Medicinal cannabis will be available on prescription within a month in the UK after Home Secretary Sajid Javid was convinced to lift restrictions.

Up until now marijuana has only be permitted in exceptional circumstances and just two epilepsy sufferers have been able to secure it from a legal, regulated source. But the Home Office is set to change all that, with an announcement expected in the next fortnight. In less than a month, British patients will be able to secure CBD oil that contains THC in order to treat their conditions.

The Multiple Sclerosis Society is delighted with the news after it had campaigned for MS sufferers to gain easier access to cannabis. It expects 10,000 of them to benefit in the UK. “This is very encouraging progress for thousands of people with MS who have been forced to choose between living with relentless pain and muscle spasm or breaking the law,” said director of external affairs Genevieve Edwards.

It will also be music to the ears of epilepsy sufferers, who have been left extremely frustrated by their inability to gain easy access to cannabis. England’s chief medical officer conducted a study into medicinal cannabis this year, and the findings have convinced Javid to take a softer approach to it.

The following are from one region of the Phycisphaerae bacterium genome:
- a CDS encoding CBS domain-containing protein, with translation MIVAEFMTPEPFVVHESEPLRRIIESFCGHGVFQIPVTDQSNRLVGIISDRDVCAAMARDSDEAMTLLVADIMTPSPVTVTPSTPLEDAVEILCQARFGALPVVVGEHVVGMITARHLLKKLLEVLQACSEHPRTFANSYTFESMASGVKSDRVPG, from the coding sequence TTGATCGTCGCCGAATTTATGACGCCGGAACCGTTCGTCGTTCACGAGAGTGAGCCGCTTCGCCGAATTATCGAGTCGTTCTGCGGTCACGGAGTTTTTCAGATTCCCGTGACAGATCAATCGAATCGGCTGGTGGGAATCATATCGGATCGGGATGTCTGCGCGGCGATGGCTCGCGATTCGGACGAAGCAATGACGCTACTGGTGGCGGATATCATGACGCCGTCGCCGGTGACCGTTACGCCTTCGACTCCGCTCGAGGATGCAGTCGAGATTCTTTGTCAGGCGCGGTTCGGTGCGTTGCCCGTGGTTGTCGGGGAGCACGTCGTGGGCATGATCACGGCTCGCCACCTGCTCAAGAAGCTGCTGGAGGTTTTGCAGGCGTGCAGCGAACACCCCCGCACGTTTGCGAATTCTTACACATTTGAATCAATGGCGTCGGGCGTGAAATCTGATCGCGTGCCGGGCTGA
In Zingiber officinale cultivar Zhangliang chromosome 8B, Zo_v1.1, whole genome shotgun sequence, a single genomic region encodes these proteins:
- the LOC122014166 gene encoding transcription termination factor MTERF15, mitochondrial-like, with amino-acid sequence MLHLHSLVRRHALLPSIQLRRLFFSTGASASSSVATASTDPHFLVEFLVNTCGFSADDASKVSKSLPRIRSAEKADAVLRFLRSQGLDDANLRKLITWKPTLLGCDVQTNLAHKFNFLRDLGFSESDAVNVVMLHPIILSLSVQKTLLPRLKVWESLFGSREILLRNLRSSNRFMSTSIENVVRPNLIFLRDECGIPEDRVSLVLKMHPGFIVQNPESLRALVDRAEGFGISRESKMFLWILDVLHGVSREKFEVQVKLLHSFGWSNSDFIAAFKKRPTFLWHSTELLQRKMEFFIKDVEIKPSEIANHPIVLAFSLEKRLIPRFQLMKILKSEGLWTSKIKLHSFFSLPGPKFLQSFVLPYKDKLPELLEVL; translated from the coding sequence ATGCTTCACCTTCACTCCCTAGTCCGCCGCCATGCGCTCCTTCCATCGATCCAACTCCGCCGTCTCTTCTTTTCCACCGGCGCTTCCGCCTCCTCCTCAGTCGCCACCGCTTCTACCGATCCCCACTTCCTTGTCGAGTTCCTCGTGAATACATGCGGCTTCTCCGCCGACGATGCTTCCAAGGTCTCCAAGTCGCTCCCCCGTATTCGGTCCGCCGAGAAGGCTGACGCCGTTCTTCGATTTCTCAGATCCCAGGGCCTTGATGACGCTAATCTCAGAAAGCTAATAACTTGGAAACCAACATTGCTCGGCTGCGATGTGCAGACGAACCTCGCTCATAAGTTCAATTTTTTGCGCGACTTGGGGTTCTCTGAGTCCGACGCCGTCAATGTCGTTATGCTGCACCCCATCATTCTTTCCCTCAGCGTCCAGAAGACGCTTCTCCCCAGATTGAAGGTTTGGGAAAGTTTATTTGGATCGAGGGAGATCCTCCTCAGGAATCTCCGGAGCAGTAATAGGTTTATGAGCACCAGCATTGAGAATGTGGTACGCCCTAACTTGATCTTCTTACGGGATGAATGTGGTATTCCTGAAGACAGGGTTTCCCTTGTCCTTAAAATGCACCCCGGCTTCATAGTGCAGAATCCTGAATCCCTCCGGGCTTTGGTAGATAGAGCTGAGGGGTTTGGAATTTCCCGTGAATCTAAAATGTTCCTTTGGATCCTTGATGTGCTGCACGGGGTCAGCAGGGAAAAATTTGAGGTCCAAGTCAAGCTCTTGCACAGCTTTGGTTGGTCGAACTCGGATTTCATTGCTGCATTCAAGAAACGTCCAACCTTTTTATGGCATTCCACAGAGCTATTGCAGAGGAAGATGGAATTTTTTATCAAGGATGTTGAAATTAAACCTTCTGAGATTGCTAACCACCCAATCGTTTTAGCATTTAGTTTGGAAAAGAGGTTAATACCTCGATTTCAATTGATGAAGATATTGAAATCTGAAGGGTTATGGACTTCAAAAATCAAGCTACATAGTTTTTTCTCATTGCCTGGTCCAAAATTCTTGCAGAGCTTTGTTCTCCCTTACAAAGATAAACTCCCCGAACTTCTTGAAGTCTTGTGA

The latest news suggests that Britain could yet emerge as a regional leader in the field. Cannabis has been all but decriminalized for recreational use, but turning medicinal marijuana into a regulated industry is a game-changer.

Studies suggest that 28 million people are living with chronic pain in Britain and they could all benefit from cannabis use. People undergoing chemotherapy for cancer treatment can also benefit. The market could, therefore, be huge for medicinal cannabis.

The UK already grows a significant amount of marijuana, but economists have feared that Germany and Denmark – Europe’s more progressive countries in this field – would leave it behind due to its outdated policies.

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